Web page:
eye

Trapped: How Fee-Based GPS Monitoring Puts a ‘Price Tag on Freedom’

William Edwards, released from jail with a GPS tracking device that he has to pay for, is one of thousands of poor defendants left at the mercy of an ‘E-carceration” system increasingly run by for-profit services, writes an attorney who is leading a class action lawsuit combating the practice.

marijuana

Medical Cannabis and the Law

An ongoing argument about the differences between ‘wet’ and ‘dry’ marijuana is absorbing Michigan courts and politicians. But the debate turns more on politics than science, and is likely to become irrelevant if voters approve full legalization next November, writes a commentator on drug policy.

prison wire

A Solitary Prisoner’s Nightmare

Life in prison is a little easier when you can find a good book to absorb your waking hours. But when you’re in solitary, reading can become an unsettling experience, writes a Washington State inmate.

homeless

How the Justice System Can Learn From ‘Frequent Fliers’

For some Americans, health care and criminal justice are not two separate systems, but components of one big system that too often fails them. Frustrated cops call them “frequent fliers” because they regularly cycle between jail and hospital, so why do we  think we can fix one without the other?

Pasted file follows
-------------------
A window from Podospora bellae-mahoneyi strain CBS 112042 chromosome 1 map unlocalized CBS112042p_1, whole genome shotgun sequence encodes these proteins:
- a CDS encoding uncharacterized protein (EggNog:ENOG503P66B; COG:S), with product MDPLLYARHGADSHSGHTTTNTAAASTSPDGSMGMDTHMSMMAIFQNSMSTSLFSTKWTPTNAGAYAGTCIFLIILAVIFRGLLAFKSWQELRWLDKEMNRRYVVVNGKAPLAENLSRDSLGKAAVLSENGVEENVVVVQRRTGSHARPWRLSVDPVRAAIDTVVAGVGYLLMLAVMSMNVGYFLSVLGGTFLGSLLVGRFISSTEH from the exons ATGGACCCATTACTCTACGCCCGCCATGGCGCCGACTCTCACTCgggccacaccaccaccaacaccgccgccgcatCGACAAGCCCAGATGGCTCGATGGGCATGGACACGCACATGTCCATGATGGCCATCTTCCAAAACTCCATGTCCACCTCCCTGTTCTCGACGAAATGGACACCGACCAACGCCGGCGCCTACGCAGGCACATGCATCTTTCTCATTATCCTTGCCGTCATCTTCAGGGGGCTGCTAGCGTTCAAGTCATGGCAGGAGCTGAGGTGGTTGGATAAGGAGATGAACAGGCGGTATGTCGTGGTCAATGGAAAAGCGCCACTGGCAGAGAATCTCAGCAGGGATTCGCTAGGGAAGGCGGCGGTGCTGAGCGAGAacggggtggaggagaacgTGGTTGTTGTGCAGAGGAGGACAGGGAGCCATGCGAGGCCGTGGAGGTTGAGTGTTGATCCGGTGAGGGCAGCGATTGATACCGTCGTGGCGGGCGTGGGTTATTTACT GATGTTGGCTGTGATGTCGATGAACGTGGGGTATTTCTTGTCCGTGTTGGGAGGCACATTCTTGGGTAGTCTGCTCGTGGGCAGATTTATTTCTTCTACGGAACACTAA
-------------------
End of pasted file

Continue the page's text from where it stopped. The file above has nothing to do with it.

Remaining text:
prison

Inside Prison, Racial Pride Often Looks Like Hypocrisy

Many incarcerated individuals develop a cultural or racial consciousness they ignored when they were free—and prison authorities encourage it as a healthy way to build character. But there’s a dark underside, says a Washington State inmate.

Emma Gonzalez

Making Sense Out of Justice Tragedies

Can a process developed to analyze serious mishaps in the US Forest Service be applied to justice? Its creator believes that the “Learning Review,” now used in medicine and other fields to learn from accidents, incidents and normal work, without trying to affix blame, is ideally suited to criminal justice as well.

marijuana protest

Classifying Pot as ‘Dangerous Drug’ Undermines Federal Policy

Even though a majority of states have legalized marijuana for medical or recreational use, it remains on the federal government’s list of the most harmful drugs, alongside heroin. That makes little sense, according to an addiction expert, if we hope to regulate its use to protect health and public safety.

mom

What Alternatives to Incarceration Mean for Moms

It’s not just moms and kids who benefit when mothers involved in the justice system are provided with opportunities to serve their sentences under community supervision.  Public safety does too, according to a researcher at the R Street Institute, a nonprofit in Washington, D.C.

justice

Why Can’t We Redeem the Sex Offender?

Restrictions on sex offenders, regardless of the details of their cases, have created a huge population of people whose potential contributions to society have been foreclosed. It’s time to give them the same chance as other returning citizens for full reintegration when they pose no further threat, says a former sentencing mitigation researcher.